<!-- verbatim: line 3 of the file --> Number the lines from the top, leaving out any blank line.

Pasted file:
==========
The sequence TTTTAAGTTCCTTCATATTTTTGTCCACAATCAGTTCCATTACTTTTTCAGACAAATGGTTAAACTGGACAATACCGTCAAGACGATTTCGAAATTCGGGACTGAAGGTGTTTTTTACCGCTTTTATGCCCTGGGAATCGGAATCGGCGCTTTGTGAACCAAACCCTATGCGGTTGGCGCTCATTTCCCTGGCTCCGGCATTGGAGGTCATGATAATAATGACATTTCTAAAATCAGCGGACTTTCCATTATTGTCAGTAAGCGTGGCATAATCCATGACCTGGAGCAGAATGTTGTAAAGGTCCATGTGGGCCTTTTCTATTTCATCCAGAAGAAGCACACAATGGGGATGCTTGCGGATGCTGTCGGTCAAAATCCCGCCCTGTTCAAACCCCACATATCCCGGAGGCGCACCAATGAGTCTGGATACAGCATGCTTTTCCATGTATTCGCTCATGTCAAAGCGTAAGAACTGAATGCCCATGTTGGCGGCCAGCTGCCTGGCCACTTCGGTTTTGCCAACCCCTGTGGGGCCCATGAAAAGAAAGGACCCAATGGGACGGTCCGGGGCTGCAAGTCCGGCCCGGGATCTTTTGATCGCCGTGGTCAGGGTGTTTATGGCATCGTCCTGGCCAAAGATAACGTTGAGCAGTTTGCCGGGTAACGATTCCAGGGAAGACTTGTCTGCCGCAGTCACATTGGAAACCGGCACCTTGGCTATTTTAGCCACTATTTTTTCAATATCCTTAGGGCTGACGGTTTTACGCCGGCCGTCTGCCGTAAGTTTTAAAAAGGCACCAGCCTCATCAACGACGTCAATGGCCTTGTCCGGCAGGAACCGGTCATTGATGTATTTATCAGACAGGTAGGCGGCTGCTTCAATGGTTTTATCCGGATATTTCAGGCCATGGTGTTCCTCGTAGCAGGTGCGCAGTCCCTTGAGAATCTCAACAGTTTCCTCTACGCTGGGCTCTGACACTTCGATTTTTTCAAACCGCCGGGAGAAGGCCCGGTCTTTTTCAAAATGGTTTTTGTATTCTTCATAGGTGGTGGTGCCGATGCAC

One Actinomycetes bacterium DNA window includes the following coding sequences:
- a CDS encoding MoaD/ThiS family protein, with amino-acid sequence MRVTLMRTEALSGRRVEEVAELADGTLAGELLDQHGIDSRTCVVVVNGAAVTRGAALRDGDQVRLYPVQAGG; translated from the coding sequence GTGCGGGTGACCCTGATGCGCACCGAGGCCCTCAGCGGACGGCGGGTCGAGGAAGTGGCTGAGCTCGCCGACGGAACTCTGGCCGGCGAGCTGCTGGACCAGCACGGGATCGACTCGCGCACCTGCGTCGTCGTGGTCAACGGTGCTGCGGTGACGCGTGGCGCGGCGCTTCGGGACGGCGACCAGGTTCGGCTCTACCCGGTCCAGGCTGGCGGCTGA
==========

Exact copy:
- a CDS encoding MoaD/ThiS family protein, with amino-acid sequence MRVTLMRTEALSGRRVEEVAELADGTLAGELLDQHGIDSRTCVVVVNGAAVTRGAALRDGDQVRLYPVQAGG; translated from the coding sequence GTGCGGGTGACCCTGATGCGCACCGAGGCCCTCAGCGGACGGCGGGTCGAGGAAGTGGCTGAGCTCGCCGACGGAACTCTGGCCGGCGAGCTGCTGGACCAGCACGGGATCGACTCGCGCACCTGCGTCGTCGTGGTCAACGGTGCTGCGGTGACGCGTGGCGCGGCGCTTCGGGACGGCGACCAGGTTCGGCTCTACCCGGTCCAGGCTGGCGGCTGA